Surveying 2,950 physicians for its annual “Taking the Pulse” survey, Manhattan Research claimed that 72% of physicians now own a tablet, a figure which represents a 10% rise from 2012. The figure also shows just how quickly adoption has risen – the same study revealed that just 30% of physicians had a tablet back in 2011.
The researchers behind the study asked doctors on how they used their smartphones and tablets, and seemed to concur that tablet usage was hard to define.
“The smartphone continues to be a quick hit device, many times per day being accessed, but for, of course, a much shorter burst,” said Manhattan Research president Meredith Ressi during a recent webinar on the study. Her comments were first reported by MobiHealth.
“It’s largely used for looking up information, as opposed to content consumption, checking email, etc., whereas the desktop and laptop continue to be the mainstay, especially for EHR access.”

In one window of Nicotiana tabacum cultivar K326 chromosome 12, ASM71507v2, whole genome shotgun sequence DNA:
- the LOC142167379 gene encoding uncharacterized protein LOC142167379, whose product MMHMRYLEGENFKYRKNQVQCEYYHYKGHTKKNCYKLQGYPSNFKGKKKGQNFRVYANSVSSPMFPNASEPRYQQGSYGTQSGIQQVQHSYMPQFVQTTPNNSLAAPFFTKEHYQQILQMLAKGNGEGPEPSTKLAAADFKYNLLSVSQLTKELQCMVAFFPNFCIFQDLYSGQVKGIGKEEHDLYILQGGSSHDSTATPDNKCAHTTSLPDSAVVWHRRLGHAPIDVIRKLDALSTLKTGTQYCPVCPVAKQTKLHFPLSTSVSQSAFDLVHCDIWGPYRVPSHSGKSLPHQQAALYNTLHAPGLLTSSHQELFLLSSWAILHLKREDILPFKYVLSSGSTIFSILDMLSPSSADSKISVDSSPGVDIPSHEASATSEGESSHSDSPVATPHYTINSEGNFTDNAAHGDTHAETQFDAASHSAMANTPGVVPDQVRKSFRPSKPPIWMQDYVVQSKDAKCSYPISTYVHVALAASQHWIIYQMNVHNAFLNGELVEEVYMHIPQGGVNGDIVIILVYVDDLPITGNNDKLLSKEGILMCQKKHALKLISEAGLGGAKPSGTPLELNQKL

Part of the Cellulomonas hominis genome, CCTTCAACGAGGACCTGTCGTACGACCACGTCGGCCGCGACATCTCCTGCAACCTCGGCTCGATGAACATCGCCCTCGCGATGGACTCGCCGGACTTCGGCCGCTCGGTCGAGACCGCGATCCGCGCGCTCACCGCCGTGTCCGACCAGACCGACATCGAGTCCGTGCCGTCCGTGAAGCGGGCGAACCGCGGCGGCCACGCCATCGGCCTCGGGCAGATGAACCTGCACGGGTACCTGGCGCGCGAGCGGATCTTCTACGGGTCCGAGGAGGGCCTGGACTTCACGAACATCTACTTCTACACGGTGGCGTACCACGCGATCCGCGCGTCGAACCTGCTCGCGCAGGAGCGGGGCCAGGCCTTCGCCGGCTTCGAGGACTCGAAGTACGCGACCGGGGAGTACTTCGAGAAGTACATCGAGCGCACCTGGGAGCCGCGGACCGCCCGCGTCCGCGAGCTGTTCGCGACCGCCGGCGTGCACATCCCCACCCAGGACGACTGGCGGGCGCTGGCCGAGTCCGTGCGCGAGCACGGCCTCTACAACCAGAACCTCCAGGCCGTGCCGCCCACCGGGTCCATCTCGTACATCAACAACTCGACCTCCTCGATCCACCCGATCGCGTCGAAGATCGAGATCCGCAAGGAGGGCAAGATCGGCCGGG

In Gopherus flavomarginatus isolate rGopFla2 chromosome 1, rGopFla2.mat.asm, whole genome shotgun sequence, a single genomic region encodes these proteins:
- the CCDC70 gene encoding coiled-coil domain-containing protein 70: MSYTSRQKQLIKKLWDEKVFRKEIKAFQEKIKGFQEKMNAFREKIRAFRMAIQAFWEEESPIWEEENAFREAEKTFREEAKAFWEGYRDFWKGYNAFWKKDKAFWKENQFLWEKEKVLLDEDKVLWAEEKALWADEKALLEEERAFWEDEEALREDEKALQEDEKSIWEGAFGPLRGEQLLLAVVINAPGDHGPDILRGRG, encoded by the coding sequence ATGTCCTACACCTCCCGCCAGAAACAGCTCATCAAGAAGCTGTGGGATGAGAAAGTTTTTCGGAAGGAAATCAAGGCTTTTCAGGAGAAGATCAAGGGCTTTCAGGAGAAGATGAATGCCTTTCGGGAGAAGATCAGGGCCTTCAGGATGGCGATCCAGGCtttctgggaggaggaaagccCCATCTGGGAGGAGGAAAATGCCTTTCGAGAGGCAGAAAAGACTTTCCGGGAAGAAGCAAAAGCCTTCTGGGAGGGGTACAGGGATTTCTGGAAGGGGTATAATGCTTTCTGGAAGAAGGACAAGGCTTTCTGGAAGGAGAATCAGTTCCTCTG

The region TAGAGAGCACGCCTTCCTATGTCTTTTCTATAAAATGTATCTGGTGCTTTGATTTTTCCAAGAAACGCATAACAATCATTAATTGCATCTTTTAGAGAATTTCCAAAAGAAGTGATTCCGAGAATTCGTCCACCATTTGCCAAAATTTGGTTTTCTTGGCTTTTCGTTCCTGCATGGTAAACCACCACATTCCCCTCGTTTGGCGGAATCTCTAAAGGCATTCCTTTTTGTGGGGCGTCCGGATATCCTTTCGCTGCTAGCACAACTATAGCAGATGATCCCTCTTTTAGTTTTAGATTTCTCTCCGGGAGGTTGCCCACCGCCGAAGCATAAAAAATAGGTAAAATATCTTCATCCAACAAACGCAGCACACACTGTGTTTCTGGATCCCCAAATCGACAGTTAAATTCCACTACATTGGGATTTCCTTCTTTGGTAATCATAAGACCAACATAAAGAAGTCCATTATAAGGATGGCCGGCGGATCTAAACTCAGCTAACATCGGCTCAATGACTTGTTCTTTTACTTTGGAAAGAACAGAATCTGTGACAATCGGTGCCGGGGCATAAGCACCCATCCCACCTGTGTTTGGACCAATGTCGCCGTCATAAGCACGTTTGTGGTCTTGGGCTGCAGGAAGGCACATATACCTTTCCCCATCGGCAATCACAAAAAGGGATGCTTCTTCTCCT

“The tablet one is a lot more interesting. It really kind of defies classification, so we’re calling it a hybrid device. There’s 72 percent who own one but they’re not all using it the same way.”
Indeed, Ressi went onto note that tablet users are split into two camps; a minority of “very active users” who use their device for looking up information and consuming content, and the “leanback crew” who turn to their iPads, Android tablets and Surfaces for watching videos or reading emails.
That isn’t to say that these tablets are not being used in unique ways, however, with the research report revealing that some doctors are taking to digital textbooks and even prescribing mobile apps.
“It was the first time we’ve seen online textbooks surpass print textbook in terms of weekly use,” said Ressi.
She added that physicians are “quite amenable to prescribing apps to patients". “We did a little section asking what kinds of apps they had prescribed. So it’s really interesting to see that becoming a reality.”